The carpentered world of technology

Almost forty years ago, geographer Yi-Fu Tuan used the concepts of ‘carpentered’ and ‘noncarpentered’ to distinguish between natural and built environments. He said “The carpentered world is replete with straight lines, angles and rectangular objects” whilst nature and the countryside “lack rectangularity”. He believes that these differences can have a powerful impact on the way we perceive and measure our environments. (Tuan, Y.-F. (1974). Topophilia. New Jersey: Prentice-Hall. pp. 75-76)

I've been thinking about the fact that one of the problems of cyberspace as a biophilic space lies in its dependence upon rectangularity. We are squeezed into cyberspace through carpentered screens on hard-edged devices. However, Sharp’s Touch Wood SH-08C cellphone is an attempt to address that problem and last year they promoted it with this mesmerising video*. Sadly the phone is only available in Japan and in a limited edition. Intriguing though. Read more about it at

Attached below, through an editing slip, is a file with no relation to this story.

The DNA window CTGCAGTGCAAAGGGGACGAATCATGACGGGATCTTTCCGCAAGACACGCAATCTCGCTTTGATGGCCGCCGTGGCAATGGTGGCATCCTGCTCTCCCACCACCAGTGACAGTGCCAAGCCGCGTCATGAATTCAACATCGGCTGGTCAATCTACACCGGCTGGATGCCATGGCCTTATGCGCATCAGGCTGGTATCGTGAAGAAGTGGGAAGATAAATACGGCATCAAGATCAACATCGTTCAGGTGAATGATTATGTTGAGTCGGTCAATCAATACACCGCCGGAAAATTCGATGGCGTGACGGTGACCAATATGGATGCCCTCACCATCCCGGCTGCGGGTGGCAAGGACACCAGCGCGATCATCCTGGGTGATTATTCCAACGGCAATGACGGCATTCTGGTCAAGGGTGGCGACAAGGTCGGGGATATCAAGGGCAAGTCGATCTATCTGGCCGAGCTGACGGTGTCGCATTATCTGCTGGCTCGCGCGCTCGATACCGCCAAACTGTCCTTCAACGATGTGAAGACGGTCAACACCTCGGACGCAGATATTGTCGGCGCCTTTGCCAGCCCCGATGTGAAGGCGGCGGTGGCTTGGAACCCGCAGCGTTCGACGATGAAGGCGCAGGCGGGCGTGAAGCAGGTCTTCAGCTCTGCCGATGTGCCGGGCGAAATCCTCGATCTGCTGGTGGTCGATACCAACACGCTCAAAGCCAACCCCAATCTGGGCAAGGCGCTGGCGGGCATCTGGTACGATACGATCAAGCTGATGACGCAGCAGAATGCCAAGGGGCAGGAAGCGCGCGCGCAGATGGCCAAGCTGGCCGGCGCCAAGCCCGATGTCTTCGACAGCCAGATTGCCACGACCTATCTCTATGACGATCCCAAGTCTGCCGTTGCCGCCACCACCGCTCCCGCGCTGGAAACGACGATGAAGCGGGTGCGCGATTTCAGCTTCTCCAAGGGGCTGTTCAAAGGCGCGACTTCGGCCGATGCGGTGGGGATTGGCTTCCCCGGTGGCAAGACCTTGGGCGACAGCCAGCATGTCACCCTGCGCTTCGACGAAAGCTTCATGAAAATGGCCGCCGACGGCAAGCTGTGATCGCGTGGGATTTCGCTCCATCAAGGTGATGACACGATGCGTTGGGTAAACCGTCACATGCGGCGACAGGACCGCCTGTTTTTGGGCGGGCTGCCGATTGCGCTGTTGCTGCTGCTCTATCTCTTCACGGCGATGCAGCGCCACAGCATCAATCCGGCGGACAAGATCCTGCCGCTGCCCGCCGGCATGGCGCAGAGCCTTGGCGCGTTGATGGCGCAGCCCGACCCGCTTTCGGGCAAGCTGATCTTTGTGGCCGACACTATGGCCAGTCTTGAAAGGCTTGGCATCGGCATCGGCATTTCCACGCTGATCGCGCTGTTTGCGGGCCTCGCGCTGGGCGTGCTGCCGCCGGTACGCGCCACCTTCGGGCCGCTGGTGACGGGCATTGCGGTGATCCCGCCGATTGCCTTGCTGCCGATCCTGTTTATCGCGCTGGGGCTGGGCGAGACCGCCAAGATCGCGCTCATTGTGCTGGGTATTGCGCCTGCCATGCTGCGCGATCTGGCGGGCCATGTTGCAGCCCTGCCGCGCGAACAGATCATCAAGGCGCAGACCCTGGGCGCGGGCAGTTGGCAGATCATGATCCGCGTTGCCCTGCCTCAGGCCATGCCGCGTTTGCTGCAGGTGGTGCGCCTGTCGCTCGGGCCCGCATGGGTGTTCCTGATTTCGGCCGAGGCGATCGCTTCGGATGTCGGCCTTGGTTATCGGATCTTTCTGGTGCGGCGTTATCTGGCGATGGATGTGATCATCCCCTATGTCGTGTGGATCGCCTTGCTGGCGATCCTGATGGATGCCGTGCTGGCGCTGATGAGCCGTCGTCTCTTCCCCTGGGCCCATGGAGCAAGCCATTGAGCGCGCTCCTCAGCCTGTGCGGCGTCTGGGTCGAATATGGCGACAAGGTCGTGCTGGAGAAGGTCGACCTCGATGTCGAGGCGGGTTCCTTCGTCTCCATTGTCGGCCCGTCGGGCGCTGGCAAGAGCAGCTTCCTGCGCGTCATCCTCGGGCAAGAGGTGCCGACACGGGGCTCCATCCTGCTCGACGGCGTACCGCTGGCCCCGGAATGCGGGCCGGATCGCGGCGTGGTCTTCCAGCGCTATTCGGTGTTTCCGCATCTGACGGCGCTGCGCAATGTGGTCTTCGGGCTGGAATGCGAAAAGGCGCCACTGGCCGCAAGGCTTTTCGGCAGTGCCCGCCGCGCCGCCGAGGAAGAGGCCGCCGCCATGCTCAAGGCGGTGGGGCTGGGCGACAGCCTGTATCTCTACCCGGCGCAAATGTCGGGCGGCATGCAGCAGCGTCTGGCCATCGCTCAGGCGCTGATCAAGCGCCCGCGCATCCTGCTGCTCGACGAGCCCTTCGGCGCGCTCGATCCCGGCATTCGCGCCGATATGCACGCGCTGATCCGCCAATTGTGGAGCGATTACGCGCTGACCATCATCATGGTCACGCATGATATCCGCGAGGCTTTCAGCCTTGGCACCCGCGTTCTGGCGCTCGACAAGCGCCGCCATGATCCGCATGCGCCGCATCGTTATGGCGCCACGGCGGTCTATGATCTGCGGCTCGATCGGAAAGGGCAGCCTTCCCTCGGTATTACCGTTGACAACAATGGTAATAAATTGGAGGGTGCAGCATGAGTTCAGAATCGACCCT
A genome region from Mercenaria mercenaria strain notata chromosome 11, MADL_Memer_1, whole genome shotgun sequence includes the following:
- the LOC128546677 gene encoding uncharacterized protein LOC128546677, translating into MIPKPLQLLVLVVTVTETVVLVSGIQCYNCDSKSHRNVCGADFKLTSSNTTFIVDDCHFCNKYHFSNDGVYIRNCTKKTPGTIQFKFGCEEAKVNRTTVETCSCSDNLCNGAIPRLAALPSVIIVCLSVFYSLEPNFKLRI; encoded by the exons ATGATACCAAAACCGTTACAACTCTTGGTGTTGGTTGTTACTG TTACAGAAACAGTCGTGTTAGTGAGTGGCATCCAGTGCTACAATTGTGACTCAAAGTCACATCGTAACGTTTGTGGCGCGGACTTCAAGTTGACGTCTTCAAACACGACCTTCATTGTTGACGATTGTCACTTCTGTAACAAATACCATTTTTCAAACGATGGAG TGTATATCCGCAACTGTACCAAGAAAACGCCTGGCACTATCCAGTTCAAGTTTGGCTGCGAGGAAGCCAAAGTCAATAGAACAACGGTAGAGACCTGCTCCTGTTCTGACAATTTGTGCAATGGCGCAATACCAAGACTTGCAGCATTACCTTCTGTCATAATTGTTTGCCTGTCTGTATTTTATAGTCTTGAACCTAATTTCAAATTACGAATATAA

* Ironically, the machine featured in this video is actually highly-carpentered (!) but in a biophilic kind of way. See what you think. 


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